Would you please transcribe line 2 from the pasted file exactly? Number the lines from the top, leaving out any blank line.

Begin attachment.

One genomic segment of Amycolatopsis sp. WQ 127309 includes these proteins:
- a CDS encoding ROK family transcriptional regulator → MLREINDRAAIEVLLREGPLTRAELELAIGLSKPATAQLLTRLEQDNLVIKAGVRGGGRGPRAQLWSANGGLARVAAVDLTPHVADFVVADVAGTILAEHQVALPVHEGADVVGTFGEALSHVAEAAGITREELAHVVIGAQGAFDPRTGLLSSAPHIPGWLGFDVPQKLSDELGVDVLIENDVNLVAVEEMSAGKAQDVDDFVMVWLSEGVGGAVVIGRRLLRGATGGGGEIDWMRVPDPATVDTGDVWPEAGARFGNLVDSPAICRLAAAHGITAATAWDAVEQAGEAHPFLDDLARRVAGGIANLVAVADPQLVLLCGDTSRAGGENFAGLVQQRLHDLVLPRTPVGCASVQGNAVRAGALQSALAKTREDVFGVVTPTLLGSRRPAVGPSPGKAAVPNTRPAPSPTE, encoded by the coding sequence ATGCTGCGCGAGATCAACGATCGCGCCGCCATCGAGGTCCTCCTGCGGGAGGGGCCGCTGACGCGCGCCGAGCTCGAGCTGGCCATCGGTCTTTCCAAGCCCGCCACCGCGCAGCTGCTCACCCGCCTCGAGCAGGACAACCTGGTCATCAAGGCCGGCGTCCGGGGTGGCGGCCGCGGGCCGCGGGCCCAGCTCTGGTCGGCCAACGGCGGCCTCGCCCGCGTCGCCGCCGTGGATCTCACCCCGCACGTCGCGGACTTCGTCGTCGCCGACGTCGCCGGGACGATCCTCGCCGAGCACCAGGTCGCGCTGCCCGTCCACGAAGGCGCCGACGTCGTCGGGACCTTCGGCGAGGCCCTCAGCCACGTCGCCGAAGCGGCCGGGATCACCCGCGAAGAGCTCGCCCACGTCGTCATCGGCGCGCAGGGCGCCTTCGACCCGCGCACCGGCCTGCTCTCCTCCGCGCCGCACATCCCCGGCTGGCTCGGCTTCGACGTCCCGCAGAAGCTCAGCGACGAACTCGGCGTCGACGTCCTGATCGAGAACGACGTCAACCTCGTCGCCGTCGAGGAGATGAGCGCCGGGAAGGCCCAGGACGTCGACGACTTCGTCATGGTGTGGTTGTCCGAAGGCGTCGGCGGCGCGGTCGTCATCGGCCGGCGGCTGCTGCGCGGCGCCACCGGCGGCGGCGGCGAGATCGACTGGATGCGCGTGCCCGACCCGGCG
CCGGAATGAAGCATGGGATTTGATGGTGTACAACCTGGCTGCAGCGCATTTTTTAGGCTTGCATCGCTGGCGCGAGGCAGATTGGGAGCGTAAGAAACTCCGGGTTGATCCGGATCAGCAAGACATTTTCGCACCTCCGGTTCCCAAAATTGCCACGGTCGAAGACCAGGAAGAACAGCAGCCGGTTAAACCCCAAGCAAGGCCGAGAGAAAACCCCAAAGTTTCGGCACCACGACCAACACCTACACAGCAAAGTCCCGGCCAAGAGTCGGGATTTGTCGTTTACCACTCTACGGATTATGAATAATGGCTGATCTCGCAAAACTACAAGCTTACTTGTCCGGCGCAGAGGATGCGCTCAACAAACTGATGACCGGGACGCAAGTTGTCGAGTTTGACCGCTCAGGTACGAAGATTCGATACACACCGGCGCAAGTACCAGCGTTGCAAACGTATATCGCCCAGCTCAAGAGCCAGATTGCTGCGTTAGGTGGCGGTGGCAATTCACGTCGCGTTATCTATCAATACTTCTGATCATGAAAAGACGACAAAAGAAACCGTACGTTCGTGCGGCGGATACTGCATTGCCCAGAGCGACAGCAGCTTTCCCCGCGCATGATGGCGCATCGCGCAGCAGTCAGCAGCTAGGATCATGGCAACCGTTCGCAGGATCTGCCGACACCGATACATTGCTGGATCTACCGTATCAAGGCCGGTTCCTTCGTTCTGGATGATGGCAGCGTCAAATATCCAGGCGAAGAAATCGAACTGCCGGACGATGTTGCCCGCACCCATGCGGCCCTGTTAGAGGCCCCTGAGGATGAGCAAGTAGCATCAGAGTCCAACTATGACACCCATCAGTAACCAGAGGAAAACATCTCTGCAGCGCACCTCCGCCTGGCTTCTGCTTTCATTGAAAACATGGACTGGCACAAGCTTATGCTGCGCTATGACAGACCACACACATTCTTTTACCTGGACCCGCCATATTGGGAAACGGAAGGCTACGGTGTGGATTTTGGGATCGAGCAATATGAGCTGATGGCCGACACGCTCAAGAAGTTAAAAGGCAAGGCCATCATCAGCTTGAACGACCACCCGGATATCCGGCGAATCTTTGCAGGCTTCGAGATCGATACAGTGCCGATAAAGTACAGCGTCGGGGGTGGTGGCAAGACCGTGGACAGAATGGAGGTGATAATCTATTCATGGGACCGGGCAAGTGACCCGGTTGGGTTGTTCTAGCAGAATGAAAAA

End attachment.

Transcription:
- a CDS encoding ROK family transcriptional regulator → MLREINDRAAIEVLLREGPLTRAELELAIGLSKPATAQLLTRLEQDNLVIKAGVRGGGRGPRAQLWSANGGLARVAAVDLTPHVADFVVADVAGTILAEHQVALPVHEGADVVGTFGEALSHVAEAAGITREELAHVVIGAQGAFDPRTGLLSSAPHIPGWLGFDVPQKLSDELGVDVLIENDVNLVAVEEMSAGKAQDVDDFVMVWLSEGVGGAVVIGRRLLRGATGGGGEIDWMRVPDPATVDTGDVWPEAGARFGNLVDSPAICRLAAAHGITAATAWDAVEQAGEAHPFLDDLARRVAGGIANLVAVADPQLVLLCGDTSRAGGENFAGLVQQRLHDLVLPRTPVGCASVQGNAVRAGALQSALAKTREDVFGVVTPTLLGSRRPAVGPSPGKAAVPNTRPAPSPTE, encoded by the coding sequence ATGCTGCGCGAGATCAACGATCGCGCCGCCATCGAGGTCCTCCTGCGGGAGGGGCCGCTGACGCGCGCCGAGCTCGAGCTGGCCATCGGTCTTTCCAAGCCCGCCACCGCGCAGCTGCTCACCCGCCTCGAGCAGGACAACCTGGTCATCAAGGCCGGCGTCCGGGGTGGCGGCCGCGGGCCGCGGGCCCAGCTCTGGTCGGCCAACGGCGGCCTCGCCCGCGTCGCCGCCGTGGATCTCACCCCGCACGTCGCGGACTTCGTCGTCGCCGACGTCGCCGGGACGATCCTCGCCGAGCACCAGGTCGCGCTGCCCGTCCACGAAGGCGCCGACGTCGTCGGGACCTTCGGCGAGGCCCTCAGCCACGTCGCCGAAGCGGCCGGGATCACCCGCGAAGAGCTCGCCCACGTCGTCATCGGCGCGCAGGGCGCCTTCGACCCGCGCACCGGCCTGCTCTCCTCCGCGCCGCACATCCCCGGCTGGCTCGGCTTCGACGTCCCGCAGAAGCTCAGCGACGAACTCGGCGTCGACGTCCTGATCGAGAACGACGTCAACCTCGTCGCCGTCGAGGAGATGAGCGCCGGGAAGGCCCAGGACGTCGACGACTTCGTCATGGTGTGGTTGTCCGAAGGCGTCGGCGGCGCGGTCGTCATCGGCCGGCGGCTGCTGCGCGGCGCCACCGGCGGCGGCGGCGAGATCGACTGGATGCGCGTGCCCGACCCGGCG